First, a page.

l_tab   l_tab_type := l_tab_type();
BEGIN
  l_tab.EXTEND;
  l_tab(1) := 'Y';
  l_tab.EXTEND;
  l_tab(2) := 'X';
END;
Nested tables which are based on OBJECT types have to take into account the OBJECT type constructor, i.e.

Note, that OBJECT types CANNOT currently be created in PL/SQL, so has to be a SQL TYPE (see earlier example).
SQL> CREATE TYPE l_obj AS OBJECT ( a  VARCHAR2(10) );
  2  /

Type created.

SQL> DECLARE
  2    TYPE l_tab IS TABLE OF l_obj;
  3    l_tab2   l_tab := l_tab();
  4  BEGIN
  5    l_tab2.EXTEND;
  6    l_tab2(1) := l_obj('X');
  7  END;
  8  /

PL/SQL procedure successfully completed.
*DEV NOTE*
When the number of rows to be populated into a SQL collection type is known beforehand, you can use the optional .EXTEND(n) syntax, instead of having to .EXTEND every row, i.e.
DECLARE
  TYPE l_tab_type IS TABLE OF VARCHAR2(10);
  l_tab   l_tab_type := l_tab_type();
BEGIN
  l_tab.EXTEND(2);
  l_tab(1) := 'Y';
  l_tab(2) := 'X';
END;
This can potentially save a lot of recursive operations since .EXTEND can be quite expensive. It's certainly good practice to do so, but, don't expect the performance to suddenly rocket after making this change. Even on relatively complex TYPEs (both OBJECT and TABLE), you still have to go into the hundreds of thousands of rows in the collection before it starts to make a significant difference.

2. BULK COLLECT
All types of collections, with the exception of INDEX BY VARCHAR2 collections (see note below), can be automatically initialised and populated by the result set of a query. It is by far more efficient doing it this way (since it's a bulk operation) than looping around the results of a cursor and populating row by row. Note, that both implicit and explicit cursors support this mechanism.
DECLARE
  TYPE l_tab IS TABLE OF VARCHAR2(10) INDEX BY BINARY_INTEGER;
  l_tab2 l_tab;
BEGIN
  SELECT 'x'
  BULK COLLECT INTO l_tab2
  FROM dual;
END;
Bulk Collecting into collections based on OBJECT types involves SELECTing the OBJECT type constructor, i.e.
SQL> DECLARE
  2    type l_tab IS TABLE OF l_obj;
  3    l_tab2 l_tab;
  4  BEGIN
  5    SELECT l_obj('x')
  6    BULK COLLECT INTO l_tab2
  7    FROM dual;
  8  END;
  9  /

PL/SQL procedure successfully completed.
Standard array fetching rules do apply to this as to all cursor manipulation, i.e. setting the array size is done through the LIMIT clause of the explicit cursor. Note, explicit cursors are the only construct to support this, since there is no syntax for "stepping through" an implicit cursor. This usually comes into play (as with all arraysize settings) for large resultsets.
SQL> DECLARE
  2    TYPE l_tab IS TABLE OF VARCHAR2(10) INDEX BY BINARY_INTEGER;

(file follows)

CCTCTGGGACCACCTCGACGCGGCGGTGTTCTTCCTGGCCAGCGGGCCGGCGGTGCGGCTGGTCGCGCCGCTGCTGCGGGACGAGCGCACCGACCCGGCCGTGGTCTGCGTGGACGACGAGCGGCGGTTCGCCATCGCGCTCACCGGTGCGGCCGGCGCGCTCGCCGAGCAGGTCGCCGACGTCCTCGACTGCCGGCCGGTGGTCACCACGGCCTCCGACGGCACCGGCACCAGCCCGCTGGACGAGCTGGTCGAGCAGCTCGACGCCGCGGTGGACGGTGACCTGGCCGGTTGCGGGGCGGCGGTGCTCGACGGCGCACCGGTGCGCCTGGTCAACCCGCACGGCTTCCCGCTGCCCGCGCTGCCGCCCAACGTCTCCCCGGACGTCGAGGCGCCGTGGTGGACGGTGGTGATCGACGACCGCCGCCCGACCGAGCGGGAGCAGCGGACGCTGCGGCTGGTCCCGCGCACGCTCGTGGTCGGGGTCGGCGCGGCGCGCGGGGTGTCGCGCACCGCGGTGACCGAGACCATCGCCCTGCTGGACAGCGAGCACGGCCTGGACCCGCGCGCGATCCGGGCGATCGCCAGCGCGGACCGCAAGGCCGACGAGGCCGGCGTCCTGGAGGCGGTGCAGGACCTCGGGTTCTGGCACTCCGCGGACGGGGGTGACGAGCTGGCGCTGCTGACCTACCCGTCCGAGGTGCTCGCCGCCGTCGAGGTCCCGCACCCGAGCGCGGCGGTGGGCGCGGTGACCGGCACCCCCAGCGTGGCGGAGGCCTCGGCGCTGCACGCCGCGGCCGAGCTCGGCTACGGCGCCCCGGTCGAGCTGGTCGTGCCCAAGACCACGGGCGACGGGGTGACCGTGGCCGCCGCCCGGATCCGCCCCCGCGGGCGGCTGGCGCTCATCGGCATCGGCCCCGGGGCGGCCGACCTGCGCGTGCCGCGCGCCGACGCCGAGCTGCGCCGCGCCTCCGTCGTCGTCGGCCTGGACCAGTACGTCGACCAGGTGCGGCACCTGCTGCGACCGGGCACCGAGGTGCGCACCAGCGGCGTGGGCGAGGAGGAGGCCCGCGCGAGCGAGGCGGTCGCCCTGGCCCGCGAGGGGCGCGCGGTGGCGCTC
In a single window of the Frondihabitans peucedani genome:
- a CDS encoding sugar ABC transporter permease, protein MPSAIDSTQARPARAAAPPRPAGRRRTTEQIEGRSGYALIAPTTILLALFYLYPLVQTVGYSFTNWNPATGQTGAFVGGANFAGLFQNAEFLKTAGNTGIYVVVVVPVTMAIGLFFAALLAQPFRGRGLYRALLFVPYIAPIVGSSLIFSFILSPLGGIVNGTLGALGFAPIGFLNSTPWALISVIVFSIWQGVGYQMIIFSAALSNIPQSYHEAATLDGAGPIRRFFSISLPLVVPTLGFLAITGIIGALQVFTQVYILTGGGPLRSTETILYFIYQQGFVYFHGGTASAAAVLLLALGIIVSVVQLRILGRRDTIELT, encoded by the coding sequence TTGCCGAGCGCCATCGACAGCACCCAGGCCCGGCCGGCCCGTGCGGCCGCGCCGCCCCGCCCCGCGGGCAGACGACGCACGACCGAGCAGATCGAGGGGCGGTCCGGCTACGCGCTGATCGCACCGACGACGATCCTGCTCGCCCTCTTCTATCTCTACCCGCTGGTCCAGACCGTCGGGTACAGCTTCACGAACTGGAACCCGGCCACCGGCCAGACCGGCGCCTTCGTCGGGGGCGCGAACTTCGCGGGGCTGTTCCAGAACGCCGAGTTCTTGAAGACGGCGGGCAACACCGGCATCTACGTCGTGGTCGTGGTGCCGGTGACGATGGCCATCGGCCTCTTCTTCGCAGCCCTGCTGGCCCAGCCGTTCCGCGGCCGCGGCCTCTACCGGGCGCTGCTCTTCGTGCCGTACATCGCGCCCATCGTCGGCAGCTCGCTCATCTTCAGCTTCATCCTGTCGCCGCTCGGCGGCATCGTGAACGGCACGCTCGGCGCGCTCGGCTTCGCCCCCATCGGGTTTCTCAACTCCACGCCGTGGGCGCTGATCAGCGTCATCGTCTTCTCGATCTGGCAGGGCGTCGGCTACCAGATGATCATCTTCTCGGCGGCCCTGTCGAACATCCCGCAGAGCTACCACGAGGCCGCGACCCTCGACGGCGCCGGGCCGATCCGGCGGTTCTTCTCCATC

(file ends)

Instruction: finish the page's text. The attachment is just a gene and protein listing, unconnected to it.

3    l_tab2 l_tab;
  4    CURSOR c1 IS
  5      SELECT 'x'
  6      FROM dual;
  7  BEGIN
  8    OPEN c1;
  9    FETCH c1 BULK COLLECT INTO l_tab2 LIMIT 500;
 10    WHILE c1%FOUND
 11    LOOP
 12      FETCH c1 BULK COLLECT INTO l_tab2 LIMIT 500;
 13    END LOOP;
 14    CLOSE c1;
 15  END;
 16  /

PL/SQL procedure successfully completed.
*IMPORTANT*
You cannot BULK COLLECT into a string-indexed associative array (even at 10g), i.e.
SQL> l
  1  declare
  2    type l_type is table of varchar2(10) index by varchar2(10);
  3    l_tab l_type;
  4  begin
  5    select 'x'
  6    bulk collect into l_tab
  7    from dual;
  8* end;
SQL> /
  bulk collect into l_tab
                    *
ERROR at line 6:
ORA-06550: line 6, column 21:
PLS-00657: Implementation restriction: bulk SQL with associative arrays with VARCHAR2 key is not supported.
ORA-06550: line 6, column 21:
PLS-00597: expression 'L_TAB' in the INTO list is of wrong type
ORA-06550: line 7, column 3:
PL/SQL: ORA-00904: : invalid identifier
ORA-06550: line 5, column 3:
PL/SQL: SQL Statement ignored
3. Copying Collections
Collections of the same type can be copied, i.e.
SQL> declare
  2    l_tab1  l_tab := l_tab('X');
  3    l_tab2  l_tab := l_tab('Y');
  4  begin
  5    l_tab2 := l_tab1;
  6    dbms_output.put_line(l_tab2(1));
  7  end;
  8  /
X
*IMPORTANT*
Collections CANNOT be compared and checked for (in)equality directly. This would have to be done programmatically (row by row).

Note, in Oracle 10g, you CAN directly equate collections, as well as other collection functionality such as UNION between collections etc. See
Oracle TechNet for further details.

*DEV NOTE*
You can use the RETURNING clause of a DML statement to populate collections.

Persistently Storing Collections

The main advantage (and the reason why Oracle supports object-relational features) of using collections, is that they can be stored persistently in the database. Oracle does this by supporting the use of OBJECT TABLES (discussed later) and allowing a table to have columns defined of a collection type.